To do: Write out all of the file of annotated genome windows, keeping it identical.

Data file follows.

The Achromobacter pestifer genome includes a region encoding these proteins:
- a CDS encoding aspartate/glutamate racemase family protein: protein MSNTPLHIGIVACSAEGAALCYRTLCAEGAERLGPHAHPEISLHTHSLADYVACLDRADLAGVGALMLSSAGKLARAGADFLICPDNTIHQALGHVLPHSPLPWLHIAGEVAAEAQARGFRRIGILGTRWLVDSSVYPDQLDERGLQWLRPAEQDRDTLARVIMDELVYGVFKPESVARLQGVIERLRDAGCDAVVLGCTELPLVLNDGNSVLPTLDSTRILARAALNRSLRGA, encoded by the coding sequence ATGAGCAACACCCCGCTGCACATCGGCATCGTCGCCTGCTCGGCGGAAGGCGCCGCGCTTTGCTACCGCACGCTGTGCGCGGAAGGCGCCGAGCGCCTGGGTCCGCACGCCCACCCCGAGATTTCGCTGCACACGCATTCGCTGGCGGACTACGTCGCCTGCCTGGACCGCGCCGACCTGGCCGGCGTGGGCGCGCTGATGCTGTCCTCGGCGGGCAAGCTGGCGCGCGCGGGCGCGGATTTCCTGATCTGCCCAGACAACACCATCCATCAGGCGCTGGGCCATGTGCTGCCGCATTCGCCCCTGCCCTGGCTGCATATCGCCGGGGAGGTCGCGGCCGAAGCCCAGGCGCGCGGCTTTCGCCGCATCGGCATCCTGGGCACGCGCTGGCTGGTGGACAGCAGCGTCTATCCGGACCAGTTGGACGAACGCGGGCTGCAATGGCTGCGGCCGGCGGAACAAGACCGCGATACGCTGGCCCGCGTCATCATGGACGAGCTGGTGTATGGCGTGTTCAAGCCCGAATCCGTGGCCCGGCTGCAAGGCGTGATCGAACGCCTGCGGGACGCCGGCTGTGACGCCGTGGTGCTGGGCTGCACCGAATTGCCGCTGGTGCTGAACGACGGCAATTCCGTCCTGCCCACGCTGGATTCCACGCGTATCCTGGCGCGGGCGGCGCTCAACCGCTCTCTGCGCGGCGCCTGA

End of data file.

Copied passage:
The Achromobacter pestifer genome includes a region encoding these proteins:
- a CDS encoding aspartate/glutamate racemase family protein: protein MSNTPLHIGIVACSAEGAALCYRTLCAEGAERLGPHAHPEISLHTHSLADYVACLDRADLAGVGALMLSSAGKLARAGADFLICPDNTIHQALGHVLPHSPLPWLHIAGEVAAEAQARGFRRIGILGTRWLVDSSVYPDQLDERGLQWLRPAEQDRDTLARVIMDELVYGVFKPESVARLQGVIERLRDAGCDAVVLGCTELPLVLNDGNSVLPTLDSTRILARAALNRSLRGA, encoded by the coding sequence ATGAGCAACACCCCGCTGCACATCGGCATCGTCGCCTGCTCGGCGGAAGGCGCCGCGCTTTGCTACCGCACGCTGTGCGCGGAAGGCGCCGAGCGCCTGGGTCCGCACGCCCACCCCGAGATTTCGCTGCACACGCATTCGCTGGCGGACTACGTCGCCTGCCTGGACCGCGCCGACCTGGCCGGCGTGGGCGCGCTGATGCTGTCCTCGGCGGGCAAGCTGGCGCGCGCGGGCGCGGATTTCCTGATCTGCCCAGACAACACCATCCATCAGGCGCTGGGCCATGTGCTGCCGCATTCGCCCCTGCCCTGGCTGCATATCGCCGGGGAGGTCGCGGCCGAAGCCCAGGCGCGCGGCTTTCGCCGCATCGGCATCCTGGGCACGCGCTGGCTGGTGGACAGCAGCGTCTATCCGGACCAGTTGGACGAACGCGGGCTGCAATGGCTGCGGCCGGCGGAACAAGACCGCGATACGCTGGCCCGCGTCATCATGGACGAGCTGGTGTATGGCGTGTTCAAGCCCGAATCCGTGGCCCGGCTGCAAGGCGTGATCGAACGCCTGCGGGACGCCGGCTGTGACGCCGTGGTGCTGGGCTGCACCGAATTGCCGCTGGTGCTGAACGACGGCAATTCCGTCCTGCCCACGCTGGATTCCACGCGTATCCTGGCGCGGGCGGCGCTCAACCGCTCTCTGCGCGGCGCCTGA